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UPDATE #72 - June 8, 1998

PART 1: Upcoming missions in our background sectio
PART 2: New student work
PART 3: Mars Global Surveyor mission status
PART 4: Subscribing & Unsubscribing: How to do it


We're in the process of adding new material about upcoming Mars missions to
our Mars Team Online Background section. Have you heard about the probe that
will penetrate the Martian surface to a depth of two meters at an impact
velocity of 200 meters per second, and still work afterwards? How about the
the lander to be launched next year that will include a microphone as part
of its payload? You can find all kinds of info about these Mars missions and
Mars in general at:


In the Mars Team Online Student Gallery, students exhibit their creative
side while learning about Mars. We've just posted new Mars drawings by Antoni
Parra's 11-year-old students. You can find them at:

Also, check out that link for new student work about the retrograde orbit of
Mars, available in both Spanish and English!


[Editor's note: This flight status report was prepared by the 
Office of the Flight Operations Manager, Mars Surveyor 
Operations Project, Jet Propulsion Laboratory.]

May 1, 1998

This week, the Mars Global Surveyor flight team closed out a 
successful month of dedicated science operations. For over sixty 
consecutive orbits starting in early April and ending on Tuesday, the 
spacecraft's scientific instruments collected data near the low point of 
its 11.6-hour orbit. Every day of that month, Surveyor transmitted nearly 
25 megabytes of data back to Earth. 

Much of the publicity generated by April's science collection 
activities focused on targeted observations of several selected sites on 
the Martian surface. Because explicit targeting is not part of the 
Surveyor spacecraft's inherent abilities, these operations involved a 
substantial collaborative effort between Dr. Michael Malin's camera team, 
Dr. David Smith's laser altimeter team that assisted with Mars map 
corrections, and project engineering elements such as mission planning, 
spacecraft systems, and navigation.

Major imaging highlights included three photographs of the Cydonia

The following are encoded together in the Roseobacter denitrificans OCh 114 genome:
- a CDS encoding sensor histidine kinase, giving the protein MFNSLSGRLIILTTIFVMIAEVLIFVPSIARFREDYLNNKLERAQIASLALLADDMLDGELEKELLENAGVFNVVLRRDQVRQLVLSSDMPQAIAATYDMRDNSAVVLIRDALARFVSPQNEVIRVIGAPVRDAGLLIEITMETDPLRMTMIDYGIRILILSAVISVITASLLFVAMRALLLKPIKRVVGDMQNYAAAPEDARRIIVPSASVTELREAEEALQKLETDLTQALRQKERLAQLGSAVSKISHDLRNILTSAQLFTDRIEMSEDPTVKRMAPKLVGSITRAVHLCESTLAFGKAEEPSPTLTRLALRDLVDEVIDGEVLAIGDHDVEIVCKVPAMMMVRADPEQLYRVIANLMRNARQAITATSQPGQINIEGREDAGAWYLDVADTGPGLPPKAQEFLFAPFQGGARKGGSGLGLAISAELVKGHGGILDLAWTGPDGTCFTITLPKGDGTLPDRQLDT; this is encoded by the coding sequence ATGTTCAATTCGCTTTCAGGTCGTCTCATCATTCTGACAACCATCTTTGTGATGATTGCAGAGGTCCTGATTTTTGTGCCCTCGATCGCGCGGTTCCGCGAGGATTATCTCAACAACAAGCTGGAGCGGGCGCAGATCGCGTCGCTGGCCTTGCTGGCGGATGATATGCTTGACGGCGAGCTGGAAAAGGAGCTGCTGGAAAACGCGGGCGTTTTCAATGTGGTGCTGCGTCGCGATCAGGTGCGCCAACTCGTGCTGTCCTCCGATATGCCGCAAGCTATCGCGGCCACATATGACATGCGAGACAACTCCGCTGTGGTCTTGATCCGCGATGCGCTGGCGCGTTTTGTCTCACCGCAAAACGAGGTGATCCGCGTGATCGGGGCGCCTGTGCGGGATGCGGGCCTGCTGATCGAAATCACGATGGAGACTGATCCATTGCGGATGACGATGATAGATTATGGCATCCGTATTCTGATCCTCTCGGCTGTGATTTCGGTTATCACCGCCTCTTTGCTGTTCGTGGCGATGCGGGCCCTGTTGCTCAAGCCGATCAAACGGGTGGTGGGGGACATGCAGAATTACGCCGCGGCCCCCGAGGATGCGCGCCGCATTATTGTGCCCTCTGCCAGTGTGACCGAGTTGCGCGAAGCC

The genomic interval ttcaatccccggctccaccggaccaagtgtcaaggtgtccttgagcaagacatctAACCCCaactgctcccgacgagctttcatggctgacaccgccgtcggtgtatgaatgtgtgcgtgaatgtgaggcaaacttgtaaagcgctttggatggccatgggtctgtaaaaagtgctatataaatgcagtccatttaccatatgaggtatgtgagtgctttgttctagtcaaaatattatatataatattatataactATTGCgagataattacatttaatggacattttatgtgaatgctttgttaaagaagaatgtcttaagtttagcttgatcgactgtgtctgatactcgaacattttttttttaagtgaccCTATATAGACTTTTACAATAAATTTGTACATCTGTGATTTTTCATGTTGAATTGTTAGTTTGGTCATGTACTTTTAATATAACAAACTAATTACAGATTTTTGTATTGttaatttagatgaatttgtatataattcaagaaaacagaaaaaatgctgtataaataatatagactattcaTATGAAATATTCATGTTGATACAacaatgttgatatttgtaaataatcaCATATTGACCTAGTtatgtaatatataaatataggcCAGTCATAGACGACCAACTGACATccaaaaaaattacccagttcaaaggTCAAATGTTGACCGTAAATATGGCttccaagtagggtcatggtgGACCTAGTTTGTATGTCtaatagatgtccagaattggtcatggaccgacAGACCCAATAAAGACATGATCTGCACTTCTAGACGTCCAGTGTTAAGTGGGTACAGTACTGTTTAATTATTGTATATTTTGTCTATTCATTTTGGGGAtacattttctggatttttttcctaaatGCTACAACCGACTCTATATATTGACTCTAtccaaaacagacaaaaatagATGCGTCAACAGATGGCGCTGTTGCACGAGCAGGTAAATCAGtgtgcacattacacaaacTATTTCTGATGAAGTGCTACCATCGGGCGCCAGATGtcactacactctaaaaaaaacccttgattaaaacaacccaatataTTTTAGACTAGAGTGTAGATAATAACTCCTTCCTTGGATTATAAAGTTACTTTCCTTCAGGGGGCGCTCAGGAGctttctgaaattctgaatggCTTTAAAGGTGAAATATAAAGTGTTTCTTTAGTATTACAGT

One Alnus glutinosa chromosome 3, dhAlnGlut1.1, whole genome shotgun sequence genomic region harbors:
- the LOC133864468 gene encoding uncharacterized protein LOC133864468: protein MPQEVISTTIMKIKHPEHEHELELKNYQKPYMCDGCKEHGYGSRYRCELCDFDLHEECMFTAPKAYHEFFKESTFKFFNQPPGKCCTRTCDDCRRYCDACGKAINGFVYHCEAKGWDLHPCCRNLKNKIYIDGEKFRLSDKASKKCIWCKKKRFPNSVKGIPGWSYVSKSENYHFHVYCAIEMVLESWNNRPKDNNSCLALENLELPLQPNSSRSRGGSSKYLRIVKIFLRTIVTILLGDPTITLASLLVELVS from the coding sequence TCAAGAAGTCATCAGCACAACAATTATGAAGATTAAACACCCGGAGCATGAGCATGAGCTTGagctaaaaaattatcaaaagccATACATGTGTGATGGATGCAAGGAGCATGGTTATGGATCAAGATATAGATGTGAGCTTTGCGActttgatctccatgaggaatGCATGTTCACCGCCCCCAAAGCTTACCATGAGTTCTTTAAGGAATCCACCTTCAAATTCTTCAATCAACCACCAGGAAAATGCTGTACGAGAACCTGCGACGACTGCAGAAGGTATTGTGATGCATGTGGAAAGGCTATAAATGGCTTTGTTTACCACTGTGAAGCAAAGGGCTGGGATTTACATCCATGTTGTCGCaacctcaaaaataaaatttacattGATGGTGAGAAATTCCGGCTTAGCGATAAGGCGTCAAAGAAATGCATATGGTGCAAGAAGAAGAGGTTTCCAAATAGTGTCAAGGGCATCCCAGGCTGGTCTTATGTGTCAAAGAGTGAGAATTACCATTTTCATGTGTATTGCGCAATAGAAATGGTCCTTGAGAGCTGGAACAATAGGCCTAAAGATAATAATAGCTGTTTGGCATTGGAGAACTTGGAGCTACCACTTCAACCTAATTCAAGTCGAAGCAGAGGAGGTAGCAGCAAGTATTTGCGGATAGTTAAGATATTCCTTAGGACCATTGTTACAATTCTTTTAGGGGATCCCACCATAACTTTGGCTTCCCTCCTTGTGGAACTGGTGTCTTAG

region in the northern hemisphere. This area is home to a one-mile (1.5-
km) wide object known popularly as the "face on Mars." One of the three 
Cydonia images shows the so-called face at 14.1-feet (4.3 meters) per 
pixel, a resolution about 10 times better than the best Viking Orbiter 
image from 1976. 

In addition to the Cydonia images, Surveyor's camera also obtained 
two photographs of the Viking 1 landing site in Chryse Planitia, and one 
image of the Mars Pathfinder landing site in the Ares Valles region. Some 
of the objects visible in the Pathfinder image include major landmarks 
photographed on July 4th, 1997, including the famous "twin peaks" and "big 
crater." However, the lander and rover are not discernible in part 
because at the imaging range of about 497 miles (800 km), their size in 
the photograph is less than one pixel.

Despite this fact, the resolution of the current image still 
exceeds the best photograph of Ares Valles taken during the Viking 
Orbiter mission over twenty years ago. During mapping operations next 
year, the camera may have an opportunity to image the Pathfinder landing 
site again at ranges as low as 235 miles (378 km). In those images, small 
objects such as the lander and parachute may be visible.

The Viking 2 lander site at Utopia Planitia was also targeted by 
the camera for observation. Unfortunately, clouds obscured the site 
during each one of the three attempts. Similar to the situation with the 
Pathfinder site, further attempts at imaging the Viking 2 site may occur 
next year during mapping operations.

Other experiments on the spacecraft have also been busy acquiring 
data. Besides the camera, the laser altimeter, magnetometer, thermal 
emission spectrometer, and radio science investigation teams have also 
collected data since the beginning of April. These measurements include 
northern hemisphere topography by the laser, local and global magnetic 
properties by the magnetometer, atmosphere and mineralogy studies by the 
spectrometer, and atmosphere and gravity field experiments by the radio 
science team.

Of particular interest,  Dr. David Smith's laser altimeter team has 
been gathering data about the Martian north polar ice caps. On every 
orbit, the laser measures the cap's topography in order to calculate its 
thickness. In June, the ice cap's thickness will reach a maximum during 
the height of the northern winter season. Thickness measurements from 
April compared to those that will be taken in June will contribute toward 
a greater understanding of the Martian cap formation.

Although extremely successful, the flight team temporarily 
suspended science operations on Tuesday in preparation for a month-long 
event called solar conjunction. Starting this weekend, communications 
with the spacecraft will degrade as Mars begins to pass behind the Sun's 
corona as viewed from the Earth. As a consequence, the radio signals sent 
to and from Surveyor will experience a noise effect from solar 
electromagnetic interference. During the middle of the month, the Sun 
will directly eclipse the red planet and physically block radio 
communications with the spacecraft.

Solar conjunction will end in late May as Mars moves out from 
behind the Sun. At that time, the flight team will re-establish 
commanding capability and resume science operations. Data collection will 
then continue until the restart of aerobraking on September 11th. The goal 
of this next phase of aerobraking will be to lower the current, highly 
elliptical, 11.6-hour orbit to a low, circular, two-hour mapping orbit by 
April 1999.


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